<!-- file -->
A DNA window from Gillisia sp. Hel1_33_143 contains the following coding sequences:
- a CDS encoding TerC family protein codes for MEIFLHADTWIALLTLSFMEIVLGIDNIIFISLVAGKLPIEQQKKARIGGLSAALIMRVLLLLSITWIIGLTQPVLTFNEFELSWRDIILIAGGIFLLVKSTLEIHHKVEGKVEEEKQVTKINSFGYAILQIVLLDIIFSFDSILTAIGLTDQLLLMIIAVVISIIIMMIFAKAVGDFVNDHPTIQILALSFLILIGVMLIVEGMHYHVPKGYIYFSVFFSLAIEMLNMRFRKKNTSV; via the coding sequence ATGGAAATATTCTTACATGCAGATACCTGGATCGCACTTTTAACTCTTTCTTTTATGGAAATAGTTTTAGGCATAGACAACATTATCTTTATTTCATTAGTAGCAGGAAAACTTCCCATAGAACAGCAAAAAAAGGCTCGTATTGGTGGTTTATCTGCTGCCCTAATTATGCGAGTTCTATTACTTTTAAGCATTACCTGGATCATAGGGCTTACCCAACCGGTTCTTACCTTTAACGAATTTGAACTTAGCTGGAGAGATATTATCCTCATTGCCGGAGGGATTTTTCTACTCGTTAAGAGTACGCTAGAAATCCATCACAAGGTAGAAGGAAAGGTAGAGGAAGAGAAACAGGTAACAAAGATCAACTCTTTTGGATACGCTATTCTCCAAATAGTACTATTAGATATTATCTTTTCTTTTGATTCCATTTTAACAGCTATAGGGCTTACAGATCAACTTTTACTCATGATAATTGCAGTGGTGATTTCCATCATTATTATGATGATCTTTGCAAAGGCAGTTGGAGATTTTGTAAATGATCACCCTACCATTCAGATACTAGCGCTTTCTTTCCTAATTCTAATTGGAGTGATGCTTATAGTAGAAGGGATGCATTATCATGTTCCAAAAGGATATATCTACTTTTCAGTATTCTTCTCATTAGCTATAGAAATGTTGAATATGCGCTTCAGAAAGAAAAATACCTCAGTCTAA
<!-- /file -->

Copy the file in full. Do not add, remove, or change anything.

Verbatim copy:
A DNA window from Gillisia sp. Hel1_33_143 contains the following coding sequences:
- a CDS encoding TerC family protein codes for MEIFLHADTWIALLTLSFMEIVLGIDNIIFISLVAGKLPIEQQKKARIGGLSAALIMRVLLLLSITWIIGLTQPVLTFNEFELSWRDIILIAGGIFLLVKSTLEIHHKVEGKVEEEKQVTKINSFGYAILQIVLLDIIFSFDSILTAIGLTDQLLLMIIAVVISIIIMMIFAKAVGDFVNDHPTIQILALSFLILIGVMLIVEGMHYHVPKGYIYFSVFFSLAIEMLNMRFRKKNTSV; via the coding sequence ATGGAAATATTCTTACATGCAGATACCTGGATCGCACTTTTAACTCTTTCTTTTATGGAAATAGTTTTAGGCATAGACAACATTATCTTTATTTCATTAGTAGCAGGAAAACTTCCCATAGAACAGCAAAAAAAGGCTCGTATTGGTGGTTTATCTGCTGCCCTAATTATGCGAGTTCTATTACTTTTAAGCATTACCTGGATCATAGGGCTTACCCAACCGGTTCTTACCTTTAACGAATTTGAACTTAGCTGGAGAGATATTATCCTCATTGCCGGAGGGATTTTTCTACTCGTTAAGAGTACGCTAGAAATCCATCACAAGGTAGAAGGAAAGGTAGAGGAAGAGAAACAGGTAACAAAGATCAACTCTTTTGGATACGCTATTCTCCAAATAGTACTATTAGATATTATCTTTTCTTTTGATTCCATTTTAACAGCTATAGGGCTTACAGATCAACTTTTACTCATGATAATTGCAGTGGTGATTTCCATCATTATTATGATGATCTTTGCAAAGGCAGTTGGAGATTTTGTAAATGATCACCCTACCATTCAGATACTAGCGCTTTCTTTCCTAATTCTAATTGGAGTGATGCTTATAGTAGAAGGGATGCATTATCATGTTCCAAAAGGATATATCTACTTTTCAGTATTCTTCTCATTAGCTATAGAAATGTTGAATATGCGCTTCAGAAAGAAAAATACCTCAGTCTAA